Last year I had written up a ‘Best of…’ list, and it was just so much darn fun  that I decided to do it again. Woo! So here are my top picks from the (mostly horrible but sometimes pretty okay) year 2016:


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Best Series
The Fade Out (Image) by Ed Brubaker, Sean Phillips, and Elizabeth Breitweiser

Much to my dismay, The Fade Out came to a close this year. This series turned out to run for 12 issues, but was able tell such a rich, engaging, and complete story that nothing I read the rest of the year would even come close to touching it as a whole. Believe that.


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Best New Series
Black Hammer (Dark Horse) by Jeff Lemire and Dean Ormston

This may come as a surprise to some listeners of the podcast (partially because I was ranting and raving all year about Brubaker and Phillips’ Kill or be Killed and partially because I never talked about this book on the actual podcast), but this was easily the stand-out new series of the year. Black Hammer is essentially a love letter to the Golden and Silver Ages of comics through Lemire’s heartfelt story and Ormston’s beautiful (and occasionally trippy) layouts without lacking any emotion. I only picked this up a month or so ago and I kick myself daily for not getting into this series sooner.


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Best Original Graphic Novel
Dark Night: A True Batman Story (Vertigo) by Paul Dini and Eduardo Risso

Paul Dini’s memoir draws upon a past tragedy which forces and encourages himself to pour everything out onto the pages of Dark Night while weaving a few familiar Batman characters in and out of the story itself. A frightening look at a possible near-death experience and the after-effects on one’s psyche, Eduardo Risso brings Dini’s story to life in a way no other artist could. Buy. It. Now.


Best Single Issue/One-Shot
Locke & Key: Small World (IDW) by Joe Hill, Gabriel Rodriguez, and Jay Fotos

Who said you can never go home? Three years without this series is a long, long time, but this one-shot helps to ease the pain – and was perfectly executed to boot! Hill & Co. provide some more backstory of the Keyhouse while channeling their familiar brand of horror and humor that made Locke & Key so unique and intriguing in the first place.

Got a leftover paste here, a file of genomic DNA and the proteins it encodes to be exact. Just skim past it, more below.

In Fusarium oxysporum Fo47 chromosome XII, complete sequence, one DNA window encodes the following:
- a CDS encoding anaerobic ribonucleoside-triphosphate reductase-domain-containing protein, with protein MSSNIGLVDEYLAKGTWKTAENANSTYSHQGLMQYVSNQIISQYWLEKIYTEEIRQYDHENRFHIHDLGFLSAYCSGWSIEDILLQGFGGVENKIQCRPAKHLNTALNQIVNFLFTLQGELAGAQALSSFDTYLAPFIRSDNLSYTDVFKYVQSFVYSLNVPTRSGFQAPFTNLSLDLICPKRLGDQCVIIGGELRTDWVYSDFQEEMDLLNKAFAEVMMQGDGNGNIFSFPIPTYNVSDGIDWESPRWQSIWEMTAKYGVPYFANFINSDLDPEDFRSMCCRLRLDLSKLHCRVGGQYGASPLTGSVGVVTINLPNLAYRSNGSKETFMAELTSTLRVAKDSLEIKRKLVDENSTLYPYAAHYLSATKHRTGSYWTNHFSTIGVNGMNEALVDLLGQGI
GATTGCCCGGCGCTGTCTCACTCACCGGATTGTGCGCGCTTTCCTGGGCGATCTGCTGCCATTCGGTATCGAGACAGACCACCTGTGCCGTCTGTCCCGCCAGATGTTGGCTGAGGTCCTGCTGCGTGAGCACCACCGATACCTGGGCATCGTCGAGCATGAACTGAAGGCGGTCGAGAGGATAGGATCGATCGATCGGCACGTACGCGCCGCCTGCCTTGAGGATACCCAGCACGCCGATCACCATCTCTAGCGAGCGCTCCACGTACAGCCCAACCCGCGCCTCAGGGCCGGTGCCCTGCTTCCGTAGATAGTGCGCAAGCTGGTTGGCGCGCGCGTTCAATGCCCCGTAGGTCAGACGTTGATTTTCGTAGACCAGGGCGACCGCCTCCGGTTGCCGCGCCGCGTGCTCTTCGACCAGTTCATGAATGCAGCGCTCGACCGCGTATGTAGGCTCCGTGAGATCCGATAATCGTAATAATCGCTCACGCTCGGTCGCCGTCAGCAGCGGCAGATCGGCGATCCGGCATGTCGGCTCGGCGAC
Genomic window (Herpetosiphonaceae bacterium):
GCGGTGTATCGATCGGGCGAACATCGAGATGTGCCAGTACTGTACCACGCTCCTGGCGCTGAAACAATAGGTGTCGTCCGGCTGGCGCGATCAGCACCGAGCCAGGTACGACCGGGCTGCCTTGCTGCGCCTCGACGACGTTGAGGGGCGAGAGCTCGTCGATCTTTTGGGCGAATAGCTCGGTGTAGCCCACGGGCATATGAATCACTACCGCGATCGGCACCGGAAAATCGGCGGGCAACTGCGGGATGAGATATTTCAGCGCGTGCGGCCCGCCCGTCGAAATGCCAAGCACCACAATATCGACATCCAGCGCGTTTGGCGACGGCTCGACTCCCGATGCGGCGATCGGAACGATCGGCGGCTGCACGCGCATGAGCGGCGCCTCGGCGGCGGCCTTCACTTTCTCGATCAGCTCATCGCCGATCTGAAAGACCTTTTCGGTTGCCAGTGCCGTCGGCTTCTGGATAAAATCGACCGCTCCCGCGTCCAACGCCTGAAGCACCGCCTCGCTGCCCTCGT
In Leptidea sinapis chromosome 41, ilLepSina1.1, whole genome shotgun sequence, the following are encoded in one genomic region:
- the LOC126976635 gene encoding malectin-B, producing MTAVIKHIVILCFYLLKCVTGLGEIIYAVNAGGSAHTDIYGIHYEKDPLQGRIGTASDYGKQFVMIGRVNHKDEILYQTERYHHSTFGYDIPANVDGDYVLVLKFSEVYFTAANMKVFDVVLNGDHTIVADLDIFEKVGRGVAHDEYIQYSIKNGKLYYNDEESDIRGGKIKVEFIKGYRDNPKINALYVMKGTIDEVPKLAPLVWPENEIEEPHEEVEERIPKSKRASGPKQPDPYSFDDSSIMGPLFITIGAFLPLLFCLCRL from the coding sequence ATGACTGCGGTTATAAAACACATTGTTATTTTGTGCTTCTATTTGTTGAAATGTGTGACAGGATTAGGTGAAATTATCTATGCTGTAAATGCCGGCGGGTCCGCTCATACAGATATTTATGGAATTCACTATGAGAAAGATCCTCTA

Best Anthology
Love is Love (IDW/DC)

When I first heard about Love is Love, the anthology curated by Marc Andreyko to benefit the victims of the Pulse nightclub shooting, I could not help but feel excited and insprired! Patiently anticipating this trade to drop, I believed this to be exactly what the LGBTQ community needed after the tragedy of the Orlando Pulse shooting. It is what everyone needed.  Filled with 1-2 page stories, these tales run the gamut of emotions and feelings resonating deep following such a catastrophic event: hope, sorrow, joy, desire, belief, concern, whimsy, confusion, and most importantly love. Every story will make you realize just how powerful love is, precisely how strong it can be in tough situations, and how it can unite anyone. I may or may not have teared up from more than half of these stories. With an all-star cast far too long to even begin to name, this is a must must must read. All proceeds go to the victims, survivors, and the families of the shooting, so please support this book.


Best Publisher
DC Comics

DC Comics found themselves in a bit of a slump the past few years. The New 52 didn’t deliver on the promises made, editorial interference brought the publisher more negative attention than positive, and a strict house-style left both members of the creative team and readers feeling unexcited. DC took note of all of the missteps in the past five years and threw caution to the wind with Rebirth. The entire Rebirth /line/reboot/whatever you want to call it saw the publisher give the entire comic book industry the much needed kick-in-the-butt, revitalizing under/misused characters and topping the Diamond sales charts. While not every title has been a hit (far from it), and there are certainly plenty titles I have dropped along the way (and one or two I picked up), it reignited the interest in a waning DC fan, and for that I believe they deserve to be named Publisher of the Year.



Best Television Adaptation
Marvel’s Luke Cage

Marvel and Netflix knock another one out of the park. Tonally different from any other of Marvel’s previous works, yet not feeling removed from the greater universe at all, Marvel’s Luke Cage possibly leaves more questions unanswered than answered and I absolutely love the series for that. There are so many directions this show can take leading into a second season, or even the first season of The Defenders, and that is a journey I want to ride along side of. You can hear Dave and myself talk about the show here for a more in depth analysis.


Best Movie Adaptation

This year was filled with plenty of comic book movies, most of which were lackluster (to be incredibly kind), but a few proved to shine in unexpected ways. Deadpool was released in February and quickly set the standard, a very high (or low-brow) standard, for 2016’s comic book movies. Deadpool proved that with fan support and (what appears to be) minimal studio interference you really can create a film true in tone to the comics without losing any of the edge and humor that a character like Deadpool lies so heavily on.


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